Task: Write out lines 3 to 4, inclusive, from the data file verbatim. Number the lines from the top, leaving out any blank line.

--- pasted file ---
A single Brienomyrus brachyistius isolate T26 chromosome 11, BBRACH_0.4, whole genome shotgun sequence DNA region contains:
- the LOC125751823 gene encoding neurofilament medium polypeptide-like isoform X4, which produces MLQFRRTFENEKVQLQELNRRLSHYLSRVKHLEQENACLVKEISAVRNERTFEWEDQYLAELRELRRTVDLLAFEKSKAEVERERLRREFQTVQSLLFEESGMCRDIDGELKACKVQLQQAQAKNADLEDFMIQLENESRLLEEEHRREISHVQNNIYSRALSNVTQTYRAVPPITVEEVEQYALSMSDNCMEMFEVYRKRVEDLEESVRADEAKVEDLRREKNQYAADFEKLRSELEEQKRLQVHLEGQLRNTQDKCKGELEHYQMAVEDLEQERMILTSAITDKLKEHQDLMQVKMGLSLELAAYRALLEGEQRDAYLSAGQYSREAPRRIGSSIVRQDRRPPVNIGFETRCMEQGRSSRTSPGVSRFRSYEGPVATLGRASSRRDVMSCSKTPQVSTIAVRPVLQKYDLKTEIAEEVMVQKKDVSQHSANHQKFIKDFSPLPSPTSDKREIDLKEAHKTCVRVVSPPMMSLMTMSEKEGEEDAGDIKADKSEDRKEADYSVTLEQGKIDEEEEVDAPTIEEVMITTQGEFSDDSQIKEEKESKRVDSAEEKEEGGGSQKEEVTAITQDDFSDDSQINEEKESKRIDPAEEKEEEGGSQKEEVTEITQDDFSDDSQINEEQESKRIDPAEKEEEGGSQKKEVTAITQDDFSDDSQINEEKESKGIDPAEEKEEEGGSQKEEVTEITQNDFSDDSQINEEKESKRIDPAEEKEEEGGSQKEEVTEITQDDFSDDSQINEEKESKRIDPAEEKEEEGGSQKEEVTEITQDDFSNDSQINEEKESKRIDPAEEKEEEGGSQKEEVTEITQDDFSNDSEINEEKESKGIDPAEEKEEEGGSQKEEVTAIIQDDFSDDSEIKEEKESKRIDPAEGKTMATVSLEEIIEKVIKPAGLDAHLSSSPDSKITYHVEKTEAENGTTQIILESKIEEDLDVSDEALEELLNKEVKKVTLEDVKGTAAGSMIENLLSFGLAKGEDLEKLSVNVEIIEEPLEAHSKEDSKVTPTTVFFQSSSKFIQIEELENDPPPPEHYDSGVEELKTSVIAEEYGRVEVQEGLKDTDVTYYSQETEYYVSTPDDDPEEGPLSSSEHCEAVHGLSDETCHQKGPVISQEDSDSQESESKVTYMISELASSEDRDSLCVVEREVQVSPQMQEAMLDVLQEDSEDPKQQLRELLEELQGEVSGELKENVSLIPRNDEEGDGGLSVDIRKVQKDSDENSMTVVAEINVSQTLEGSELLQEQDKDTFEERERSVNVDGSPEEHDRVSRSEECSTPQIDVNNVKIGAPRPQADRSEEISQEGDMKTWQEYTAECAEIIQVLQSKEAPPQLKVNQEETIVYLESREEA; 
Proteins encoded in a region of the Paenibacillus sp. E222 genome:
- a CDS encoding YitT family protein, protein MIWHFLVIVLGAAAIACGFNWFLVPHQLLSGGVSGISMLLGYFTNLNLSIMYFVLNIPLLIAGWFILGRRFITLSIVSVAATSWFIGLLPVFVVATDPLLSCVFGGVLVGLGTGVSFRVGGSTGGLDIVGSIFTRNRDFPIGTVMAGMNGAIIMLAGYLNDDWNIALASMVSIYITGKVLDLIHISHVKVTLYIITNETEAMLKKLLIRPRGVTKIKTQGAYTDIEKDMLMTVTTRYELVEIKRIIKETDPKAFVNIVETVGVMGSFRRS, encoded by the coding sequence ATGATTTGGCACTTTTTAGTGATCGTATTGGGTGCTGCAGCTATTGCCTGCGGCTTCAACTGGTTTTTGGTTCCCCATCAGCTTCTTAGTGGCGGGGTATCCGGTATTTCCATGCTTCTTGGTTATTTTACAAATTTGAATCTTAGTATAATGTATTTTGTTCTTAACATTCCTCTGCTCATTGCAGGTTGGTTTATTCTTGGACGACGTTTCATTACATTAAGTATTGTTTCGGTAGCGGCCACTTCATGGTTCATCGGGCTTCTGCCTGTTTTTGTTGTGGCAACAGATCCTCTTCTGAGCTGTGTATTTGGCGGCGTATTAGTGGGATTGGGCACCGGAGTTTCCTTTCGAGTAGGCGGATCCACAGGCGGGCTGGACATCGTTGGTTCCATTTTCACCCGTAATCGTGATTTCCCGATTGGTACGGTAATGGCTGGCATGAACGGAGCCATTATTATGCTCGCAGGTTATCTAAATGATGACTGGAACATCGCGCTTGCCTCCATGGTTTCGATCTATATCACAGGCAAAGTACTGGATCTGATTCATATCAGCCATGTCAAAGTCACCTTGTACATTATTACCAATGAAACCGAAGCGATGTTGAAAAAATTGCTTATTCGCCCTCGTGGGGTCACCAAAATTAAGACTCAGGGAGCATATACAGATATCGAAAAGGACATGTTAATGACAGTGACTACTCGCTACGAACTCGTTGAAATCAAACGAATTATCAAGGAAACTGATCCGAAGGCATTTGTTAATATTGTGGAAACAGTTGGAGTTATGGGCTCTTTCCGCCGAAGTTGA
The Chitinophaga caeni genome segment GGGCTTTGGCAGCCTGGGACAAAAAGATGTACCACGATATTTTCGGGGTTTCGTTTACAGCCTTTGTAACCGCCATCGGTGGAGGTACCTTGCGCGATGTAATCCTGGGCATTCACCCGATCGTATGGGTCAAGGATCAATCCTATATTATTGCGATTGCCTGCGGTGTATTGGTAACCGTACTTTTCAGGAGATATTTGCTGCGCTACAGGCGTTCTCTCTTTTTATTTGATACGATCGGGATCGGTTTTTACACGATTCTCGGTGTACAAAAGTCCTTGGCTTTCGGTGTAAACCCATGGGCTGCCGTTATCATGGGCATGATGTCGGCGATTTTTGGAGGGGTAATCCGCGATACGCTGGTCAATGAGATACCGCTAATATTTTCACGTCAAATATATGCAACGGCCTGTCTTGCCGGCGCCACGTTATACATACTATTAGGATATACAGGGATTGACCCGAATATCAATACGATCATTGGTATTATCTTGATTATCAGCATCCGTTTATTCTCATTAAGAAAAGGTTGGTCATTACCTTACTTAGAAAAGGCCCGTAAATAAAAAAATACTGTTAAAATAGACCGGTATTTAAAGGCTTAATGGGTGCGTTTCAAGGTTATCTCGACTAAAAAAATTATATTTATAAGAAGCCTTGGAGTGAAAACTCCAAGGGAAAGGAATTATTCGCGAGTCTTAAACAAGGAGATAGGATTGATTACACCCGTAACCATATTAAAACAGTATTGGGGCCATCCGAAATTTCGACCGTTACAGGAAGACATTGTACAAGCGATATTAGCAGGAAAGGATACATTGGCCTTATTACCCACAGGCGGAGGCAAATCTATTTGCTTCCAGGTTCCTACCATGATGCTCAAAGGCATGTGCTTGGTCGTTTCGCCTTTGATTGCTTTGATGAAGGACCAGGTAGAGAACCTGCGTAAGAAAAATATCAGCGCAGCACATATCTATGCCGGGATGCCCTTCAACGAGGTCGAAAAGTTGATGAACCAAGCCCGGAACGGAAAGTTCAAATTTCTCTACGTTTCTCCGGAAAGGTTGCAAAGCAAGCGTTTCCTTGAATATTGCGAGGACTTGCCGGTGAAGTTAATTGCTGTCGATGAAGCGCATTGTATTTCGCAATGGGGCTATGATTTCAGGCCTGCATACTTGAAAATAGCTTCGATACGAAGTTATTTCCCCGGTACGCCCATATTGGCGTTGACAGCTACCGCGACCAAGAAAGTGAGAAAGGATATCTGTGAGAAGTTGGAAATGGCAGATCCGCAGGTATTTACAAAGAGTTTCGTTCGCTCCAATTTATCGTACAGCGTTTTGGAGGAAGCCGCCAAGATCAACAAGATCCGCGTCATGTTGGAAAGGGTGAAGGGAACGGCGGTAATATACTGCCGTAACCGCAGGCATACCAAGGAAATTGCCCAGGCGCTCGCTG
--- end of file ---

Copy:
Proteins encoded in a region of the Paenibacillus sp. E222 genome:
- a CDS encoding YitT family protein, protein MIWHFLVIVLGAAAIACGFNWFLVPHQLLSGGVSGISMLLGYFTNLNLSIMYFVLNIPLLIAGWFILGRRFITLSIVSVAATSWFIGLLPVFVVATDPLLSCVFGGVLVGLGTGVSFRVGGSTGGLDIVGSIFTRNRDFPIGTVMAGMNGAIIMLAGYLNDDWNIALASMVSIYITGKVLDLIHISHVKVTLYIITNETEAMLKKLLIRPRGVTKIKTQGAYTDIEKDMLMTVTTRYELVEIKRIIKETDPKAFVNIVETVGVMGSFRRS, encoded by the coding sequence ATGATTTGGCACTTTTTAGTGATCGTATTGGGTGCTGCAGCTATTGCCTGCGGCTTCAACTGGTTTTTGGTTCCCCATCAGCTTCTTAGTGGCGGGGTATCCGGTATTTCCATGCTTCTTGGTTATTTTACAAATTTGAATCTTAGTATAATGTATTTTGTTCTTAACATTCCTCTGCTCATTGCAGGTTGGTTTATTCTTGGACGACGTTTCATTACATTAAGTATTGTTTCGGTAGCGGCCACTTCATGGTTCATCGGGCTTCTGCCTGTTTTTGTTGTGGCAACAGATCCTCTTCTGAGCTGTGTATTTGGCGGCGTATTAGTGGGATTGGGCACCGGAGTTTCCTTTCGAGTAGGCGGATCCACAGGCGGGCTGGACATCGTTGGTTCCATTTTCACCCGTAATCGTGATTTCCCGATTGGTACGGTAATGGCTGGCATGAACGGAGCCATTATTATGCTCGCAGGTTATCTAAATGATGACTGGAACATCGCGCTTGCCTCCATGGTTTCGATCTATATCACAGGCAAAGTACTGGATCTGATTCATATCAGCCATGTCAAAGTCACCTTGTACATTATTACCAATGAAACCGAAGCGATGTTGAAAAAATTGCTTATTCGCCCTCGTGGGGTCACCAAAATTAAGACTCAGGGAGCATATACAGATATCGAAAAGGACATGTTAATGACAGTGACTACTCGCTACGAACTCGTTGAAATCAAACGAATTATCAAGGAAACTGATCCGAAGGCATTTGTTAATATTGTGGAAACAGTTGGAGTTATGGGCTCTTTCCGCCGAAGTTGA